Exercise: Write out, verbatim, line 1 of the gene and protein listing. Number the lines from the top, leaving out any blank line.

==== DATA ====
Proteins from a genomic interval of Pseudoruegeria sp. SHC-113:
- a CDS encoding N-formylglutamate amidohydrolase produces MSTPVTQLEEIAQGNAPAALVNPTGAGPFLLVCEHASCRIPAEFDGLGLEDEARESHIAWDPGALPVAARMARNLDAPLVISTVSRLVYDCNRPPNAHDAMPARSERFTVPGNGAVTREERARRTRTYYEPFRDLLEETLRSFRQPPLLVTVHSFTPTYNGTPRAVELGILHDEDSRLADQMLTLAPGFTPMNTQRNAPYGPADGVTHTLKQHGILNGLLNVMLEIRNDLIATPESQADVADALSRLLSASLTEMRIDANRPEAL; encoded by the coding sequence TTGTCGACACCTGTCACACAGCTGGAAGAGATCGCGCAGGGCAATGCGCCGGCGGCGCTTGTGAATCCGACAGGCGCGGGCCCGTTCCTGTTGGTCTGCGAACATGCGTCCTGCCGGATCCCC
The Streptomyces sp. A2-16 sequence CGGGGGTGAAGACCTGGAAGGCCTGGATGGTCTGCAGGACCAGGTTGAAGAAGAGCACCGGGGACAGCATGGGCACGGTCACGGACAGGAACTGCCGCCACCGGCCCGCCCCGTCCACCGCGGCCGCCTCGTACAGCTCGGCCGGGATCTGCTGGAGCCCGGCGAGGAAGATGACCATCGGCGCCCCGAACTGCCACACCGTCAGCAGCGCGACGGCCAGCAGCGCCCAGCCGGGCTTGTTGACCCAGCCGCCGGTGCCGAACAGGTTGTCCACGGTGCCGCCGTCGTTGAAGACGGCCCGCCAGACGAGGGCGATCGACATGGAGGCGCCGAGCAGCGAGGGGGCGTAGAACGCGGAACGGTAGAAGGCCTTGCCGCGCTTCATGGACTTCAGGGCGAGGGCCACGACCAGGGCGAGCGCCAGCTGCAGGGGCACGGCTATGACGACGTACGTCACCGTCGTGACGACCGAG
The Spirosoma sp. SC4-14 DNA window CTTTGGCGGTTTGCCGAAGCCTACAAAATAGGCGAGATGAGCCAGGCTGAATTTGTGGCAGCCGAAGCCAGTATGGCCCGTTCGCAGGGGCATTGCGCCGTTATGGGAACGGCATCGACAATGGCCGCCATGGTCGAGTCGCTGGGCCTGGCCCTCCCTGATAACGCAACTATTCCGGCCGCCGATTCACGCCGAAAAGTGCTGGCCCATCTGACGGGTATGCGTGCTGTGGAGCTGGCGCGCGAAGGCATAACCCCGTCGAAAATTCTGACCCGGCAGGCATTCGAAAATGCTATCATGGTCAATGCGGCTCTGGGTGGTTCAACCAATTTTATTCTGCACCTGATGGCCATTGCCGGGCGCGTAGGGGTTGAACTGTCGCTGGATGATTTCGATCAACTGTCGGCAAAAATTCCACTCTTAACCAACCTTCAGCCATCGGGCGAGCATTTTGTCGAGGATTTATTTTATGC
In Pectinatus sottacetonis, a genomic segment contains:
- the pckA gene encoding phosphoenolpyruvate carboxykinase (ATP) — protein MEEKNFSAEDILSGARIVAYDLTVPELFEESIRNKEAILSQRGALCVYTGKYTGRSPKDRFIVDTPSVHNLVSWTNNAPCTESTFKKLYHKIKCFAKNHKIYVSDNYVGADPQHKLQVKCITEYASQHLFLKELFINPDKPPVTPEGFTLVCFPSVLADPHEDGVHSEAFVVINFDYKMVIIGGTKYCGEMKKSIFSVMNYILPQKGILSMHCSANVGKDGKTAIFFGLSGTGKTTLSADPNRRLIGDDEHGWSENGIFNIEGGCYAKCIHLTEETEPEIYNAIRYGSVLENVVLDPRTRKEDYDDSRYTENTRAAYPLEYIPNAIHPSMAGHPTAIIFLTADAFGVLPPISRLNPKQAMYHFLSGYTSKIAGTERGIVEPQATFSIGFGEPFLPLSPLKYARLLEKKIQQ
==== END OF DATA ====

Proteins from a genomic interval of Pseudoruegeria sp. SHC-113: